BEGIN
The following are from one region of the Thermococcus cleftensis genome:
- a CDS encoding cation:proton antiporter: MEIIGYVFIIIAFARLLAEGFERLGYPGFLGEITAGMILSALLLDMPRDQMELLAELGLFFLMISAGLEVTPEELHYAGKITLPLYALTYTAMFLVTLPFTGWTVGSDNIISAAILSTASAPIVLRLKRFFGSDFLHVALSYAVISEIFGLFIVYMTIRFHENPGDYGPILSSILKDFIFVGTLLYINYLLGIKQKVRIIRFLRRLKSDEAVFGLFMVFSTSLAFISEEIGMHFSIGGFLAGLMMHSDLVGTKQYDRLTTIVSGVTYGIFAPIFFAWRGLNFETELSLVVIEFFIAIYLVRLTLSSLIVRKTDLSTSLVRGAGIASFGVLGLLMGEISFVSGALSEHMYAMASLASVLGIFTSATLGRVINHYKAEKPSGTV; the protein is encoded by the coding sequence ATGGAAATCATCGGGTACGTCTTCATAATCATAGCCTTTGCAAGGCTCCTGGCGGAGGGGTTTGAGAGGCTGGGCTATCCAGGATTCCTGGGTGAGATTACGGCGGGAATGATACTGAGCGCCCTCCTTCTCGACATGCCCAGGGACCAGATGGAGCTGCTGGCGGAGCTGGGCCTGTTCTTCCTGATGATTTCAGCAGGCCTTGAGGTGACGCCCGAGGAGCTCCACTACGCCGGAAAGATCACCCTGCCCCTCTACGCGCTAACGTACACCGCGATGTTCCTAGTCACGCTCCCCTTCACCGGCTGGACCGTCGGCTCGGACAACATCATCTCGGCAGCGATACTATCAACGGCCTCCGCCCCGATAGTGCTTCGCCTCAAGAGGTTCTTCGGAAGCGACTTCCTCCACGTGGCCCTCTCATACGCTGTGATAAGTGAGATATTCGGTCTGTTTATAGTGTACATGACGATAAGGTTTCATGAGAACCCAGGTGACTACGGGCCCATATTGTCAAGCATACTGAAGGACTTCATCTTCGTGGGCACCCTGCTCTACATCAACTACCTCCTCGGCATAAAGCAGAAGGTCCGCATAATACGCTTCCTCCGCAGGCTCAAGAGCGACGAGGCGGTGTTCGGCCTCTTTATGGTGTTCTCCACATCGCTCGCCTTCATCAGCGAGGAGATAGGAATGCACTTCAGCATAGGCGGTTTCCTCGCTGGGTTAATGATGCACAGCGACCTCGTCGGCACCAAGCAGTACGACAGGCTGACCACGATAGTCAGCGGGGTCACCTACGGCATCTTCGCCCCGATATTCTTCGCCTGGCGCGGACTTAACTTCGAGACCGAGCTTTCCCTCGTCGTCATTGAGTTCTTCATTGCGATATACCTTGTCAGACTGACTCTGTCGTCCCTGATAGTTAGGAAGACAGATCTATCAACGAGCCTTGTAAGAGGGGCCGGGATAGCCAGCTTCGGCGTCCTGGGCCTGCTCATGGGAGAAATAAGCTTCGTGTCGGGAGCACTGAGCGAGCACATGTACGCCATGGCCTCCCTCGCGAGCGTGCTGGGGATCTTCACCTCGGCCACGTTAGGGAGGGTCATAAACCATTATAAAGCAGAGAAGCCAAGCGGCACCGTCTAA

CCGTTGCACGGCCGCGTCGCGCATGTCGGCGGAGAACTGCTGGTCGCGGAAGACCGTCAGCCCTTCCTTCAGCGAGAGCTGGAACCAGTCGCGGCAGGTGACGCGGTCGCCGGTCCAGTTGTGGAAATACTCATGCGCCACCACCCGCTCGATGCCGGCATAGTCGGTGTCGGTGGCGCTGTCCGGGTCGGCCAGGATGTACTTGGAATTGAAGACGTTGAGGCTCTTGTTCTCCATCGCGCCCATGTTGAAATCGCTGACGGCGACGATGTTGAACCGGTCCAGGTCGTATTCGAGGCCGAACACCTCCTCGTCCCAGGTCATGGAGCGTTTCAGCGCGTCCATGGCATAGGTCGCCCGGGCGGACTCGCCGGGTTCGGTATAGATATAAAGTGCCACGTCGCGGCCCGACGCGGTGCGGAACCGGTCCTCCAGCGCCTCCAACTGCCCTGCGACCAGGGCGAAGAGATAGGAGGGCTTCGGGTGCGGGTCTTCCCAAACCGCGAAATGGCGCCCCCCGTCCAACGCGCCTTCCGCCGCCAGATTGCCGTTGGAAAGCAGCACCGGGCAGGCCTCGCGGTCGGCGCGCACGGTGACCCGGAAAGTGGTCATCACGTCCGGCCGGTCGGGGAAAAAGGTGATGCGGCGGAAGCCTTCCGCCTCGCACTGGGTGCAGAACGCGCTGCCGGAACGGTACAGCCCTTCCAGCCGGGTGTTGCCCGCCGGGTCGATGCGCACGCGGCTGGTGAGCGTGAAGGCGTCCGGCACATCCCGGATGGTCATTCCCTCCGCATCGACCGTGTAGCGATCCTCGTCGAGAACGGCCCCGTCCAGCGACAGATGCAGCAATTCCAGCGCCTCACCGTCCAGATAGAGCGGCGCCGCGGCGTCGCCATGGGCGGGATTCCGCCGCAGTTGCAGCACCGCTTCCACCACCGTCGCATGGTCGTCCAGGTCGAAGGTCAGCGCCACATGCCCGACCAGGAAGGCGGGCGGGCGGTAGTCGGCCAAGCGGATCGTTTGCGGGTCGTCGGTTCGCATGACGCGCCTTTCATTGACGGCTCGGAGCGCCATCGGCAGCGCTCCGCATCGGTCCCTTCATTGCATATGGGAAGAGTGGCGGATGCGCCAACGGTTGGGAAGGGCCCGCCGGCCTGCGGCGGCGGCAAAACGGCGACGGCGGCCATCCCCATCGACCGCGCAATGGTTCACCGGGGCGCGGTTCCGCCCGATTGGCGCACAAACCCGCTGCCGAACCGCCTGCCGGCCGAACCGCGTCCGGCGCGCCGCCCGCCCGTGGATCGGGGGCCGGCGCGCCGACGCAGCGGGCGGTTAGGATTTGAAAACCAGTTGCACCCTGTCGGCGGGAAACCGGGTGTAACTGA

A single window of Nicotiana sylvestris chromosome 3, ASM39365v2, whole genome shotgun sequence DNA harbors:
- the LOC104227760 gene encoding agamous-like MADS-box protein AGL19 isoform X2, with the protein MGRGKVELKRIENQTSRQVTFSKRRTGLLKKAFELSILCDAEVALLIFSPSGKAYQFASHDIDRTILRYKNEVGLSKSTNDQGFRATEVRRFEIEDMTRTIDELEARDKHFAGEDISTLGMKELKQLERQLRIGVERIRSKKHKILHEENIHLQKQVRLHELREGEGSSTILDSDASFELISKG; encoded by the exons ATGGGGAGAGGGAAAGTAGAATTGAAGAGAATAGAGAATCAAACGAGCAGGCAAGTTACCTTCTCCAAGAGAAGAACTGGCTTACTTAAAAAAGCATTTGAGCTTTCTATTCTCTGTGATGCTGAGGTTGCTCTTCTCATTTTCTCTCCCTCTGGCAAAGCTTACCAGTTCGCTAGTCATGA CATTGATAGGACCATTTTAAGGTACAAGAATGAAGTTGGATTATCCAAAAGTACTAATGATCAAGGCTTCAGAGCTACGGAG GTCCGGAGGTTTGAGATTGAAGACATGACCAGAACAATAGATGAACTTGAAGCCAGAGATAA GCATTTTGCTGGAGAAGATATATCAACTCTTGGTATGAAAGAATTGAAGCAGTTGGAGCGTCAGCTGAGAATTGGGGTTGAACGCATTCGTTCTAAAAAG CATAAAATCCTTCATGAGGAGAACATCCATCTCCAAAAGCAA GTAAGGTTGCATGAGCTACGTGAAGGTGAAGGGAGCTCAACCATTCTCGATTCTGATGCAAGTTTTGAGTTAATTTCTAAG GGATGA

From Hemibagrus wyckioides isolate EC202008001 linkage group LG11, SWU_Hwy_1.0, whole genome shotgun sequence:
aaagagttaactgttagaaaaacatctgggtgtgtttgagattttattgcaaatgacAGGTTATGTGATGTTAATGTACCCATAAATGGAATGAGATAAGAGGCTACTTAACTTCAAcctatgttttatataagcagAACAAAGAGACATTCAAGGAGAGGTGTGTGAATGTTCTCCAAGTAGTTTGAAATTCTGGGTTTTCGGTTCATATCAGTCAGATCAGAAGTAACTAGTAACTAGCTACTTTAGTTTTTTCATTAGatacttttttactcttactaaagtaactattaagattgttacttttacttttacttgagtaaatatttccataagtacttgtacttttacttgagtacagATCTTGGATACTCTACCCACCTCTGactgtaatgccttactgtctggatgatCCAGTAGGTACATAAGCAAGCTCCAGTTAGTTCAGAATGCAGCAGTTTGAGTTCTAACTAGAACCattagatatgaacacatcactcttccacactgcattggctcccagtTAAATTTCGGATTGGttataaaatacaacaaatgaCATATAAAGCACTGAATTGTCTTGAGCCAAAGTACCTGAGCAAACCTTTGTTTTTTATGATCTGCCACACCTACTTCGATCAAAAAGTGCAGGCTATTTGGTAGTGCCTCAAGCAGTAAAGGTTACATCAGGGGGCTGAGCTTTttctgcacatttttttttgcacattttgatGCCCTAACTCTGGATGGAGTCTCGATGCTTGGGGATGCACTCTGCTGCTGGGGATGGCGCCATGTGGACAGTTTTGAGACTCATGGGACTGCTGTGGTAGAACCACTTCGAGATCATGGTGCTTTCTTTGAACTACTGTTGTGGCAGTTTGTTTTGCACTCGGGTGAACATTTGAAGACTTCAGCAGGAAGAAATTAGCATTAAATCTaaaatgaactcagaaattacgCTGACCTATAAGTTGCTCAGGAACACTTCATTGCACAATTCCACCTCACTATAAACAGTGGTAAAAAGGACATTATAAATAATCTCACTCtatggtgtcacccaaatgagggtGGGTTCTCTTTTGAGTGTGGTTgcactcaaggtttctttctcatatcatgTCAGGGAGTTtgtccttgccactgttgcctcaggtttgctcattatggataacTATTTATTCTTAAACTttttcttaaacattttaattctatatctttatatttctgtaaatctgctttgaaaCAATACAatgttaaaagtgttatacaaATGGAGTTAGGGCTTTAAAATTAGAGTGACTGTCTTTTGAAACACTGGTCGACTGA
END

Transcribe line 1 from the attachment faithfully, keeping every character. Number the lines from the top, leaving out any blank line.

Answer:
The following are from one region of the Thermococcus cleftensis genome: